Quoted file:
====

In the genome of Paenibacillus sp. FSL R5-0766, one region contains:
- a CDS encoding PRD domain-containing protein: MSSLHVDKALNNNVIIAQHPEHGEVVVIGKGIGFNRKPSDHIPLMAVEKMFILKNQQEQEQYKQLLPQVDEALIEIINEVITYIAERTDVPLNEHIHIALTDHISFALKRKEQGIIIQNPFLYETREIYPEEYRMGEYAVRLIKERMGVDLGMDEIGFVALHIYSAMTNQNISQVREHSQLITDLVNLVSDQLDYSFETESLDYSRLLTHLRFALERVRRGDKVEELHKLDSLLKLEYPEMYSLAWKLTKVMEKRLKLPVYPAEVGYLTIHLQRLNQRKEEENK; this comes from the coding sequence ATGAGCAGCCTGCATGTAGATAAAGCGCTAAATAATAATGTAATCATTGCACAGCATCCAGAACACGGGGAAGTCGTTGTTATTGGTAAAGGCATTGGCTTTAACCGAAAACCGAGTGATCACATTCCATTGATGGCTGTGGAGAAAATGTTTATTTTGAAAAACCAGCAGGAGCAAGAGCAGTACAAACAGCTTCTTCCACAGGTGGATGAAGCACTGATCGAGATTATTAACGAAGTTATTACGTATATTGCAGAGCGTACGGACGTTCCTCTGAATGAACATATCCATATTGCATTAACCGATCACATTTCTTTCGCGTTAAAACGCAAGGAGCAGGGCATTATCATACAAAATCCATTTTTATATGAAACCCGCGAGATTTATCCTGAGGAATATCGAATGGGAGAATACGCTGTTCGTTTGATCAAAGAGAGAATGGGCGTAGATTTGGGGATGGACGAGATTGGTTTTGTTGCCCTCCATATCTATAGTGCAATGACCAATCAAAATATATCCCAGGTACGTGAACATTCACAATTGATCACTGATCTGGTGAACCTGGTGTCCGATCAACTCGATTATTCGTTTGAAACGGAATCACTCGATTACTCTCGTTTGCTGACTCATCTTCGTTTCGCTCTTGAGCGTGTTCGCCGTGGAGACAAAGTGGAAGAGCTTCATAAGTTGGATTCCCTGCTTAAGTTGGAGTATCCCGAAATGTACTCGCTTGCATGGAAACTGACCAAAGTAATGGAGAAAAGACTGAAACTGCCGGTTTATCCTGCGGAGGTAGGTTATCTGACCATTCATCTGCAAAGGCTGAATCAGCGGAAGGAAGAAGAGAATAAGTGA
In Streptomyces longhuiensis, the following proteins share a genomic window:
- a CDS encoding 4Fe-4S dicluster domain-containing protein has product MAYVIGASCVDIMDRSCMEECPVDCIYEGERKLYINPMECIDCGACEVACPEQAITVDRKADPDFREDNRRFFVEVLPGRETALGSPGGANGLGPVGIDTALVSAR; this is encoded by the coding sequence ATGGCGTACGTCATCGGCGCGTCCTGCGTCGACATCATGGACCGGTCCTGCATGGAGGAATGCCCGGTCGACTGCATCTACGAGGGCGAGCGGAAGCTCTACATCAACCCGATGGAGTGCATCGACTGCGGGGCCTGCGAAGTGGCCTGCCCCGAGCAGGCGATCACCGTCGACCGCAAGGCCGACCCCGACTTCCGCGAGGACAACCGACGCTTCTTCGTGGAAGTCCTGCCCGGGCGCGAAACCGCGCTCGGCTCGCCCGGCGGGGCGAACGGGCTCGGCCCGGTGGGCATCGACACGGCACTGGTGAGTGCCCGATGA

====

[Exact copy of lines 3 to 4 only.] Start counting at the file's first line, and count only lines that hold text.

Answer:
In Streptomyces longhuiensis, the following proteins share a genomic window:
- a CDS encoding 4Fe-4S dicluster domain-containing protein has product MAYVIGASCVDIMDRSCMEECPVDCIYEGERKLYINPMECIDCGACEVACPEQAITVDRKADPDFREDNRRFFVEVLPGRETALGSPGGANGLGPVGIDTALVSAR; this is encoded by the coding sequence ATGGCGTACGTCATCGGCGCGTCCTGCGTCGACATCATGGACCGGTCCTGCATGGAGGAATGCCCGGTCGACTGCATCTACGAGGGCGAGCGGAAGCTCTACATCAACCCGATGGAGTGCATCGACTGCGGGGCCTGCGAAGTGGCCTGCCCCGAGCAGGCGATCACCGTCGACCGCAAGGCCGACCCCGACTTCCGCGAGGACAACCGACGCTTCTTCGTGGAAGTCCTGCCCGGGCGCGAAACCGCGCTCGGCTCGCCCGGCGGGGCGAACGGGCTCGGCCCGGTGGGCATCGACACGGCACTGGTGAGTGCCCGATGA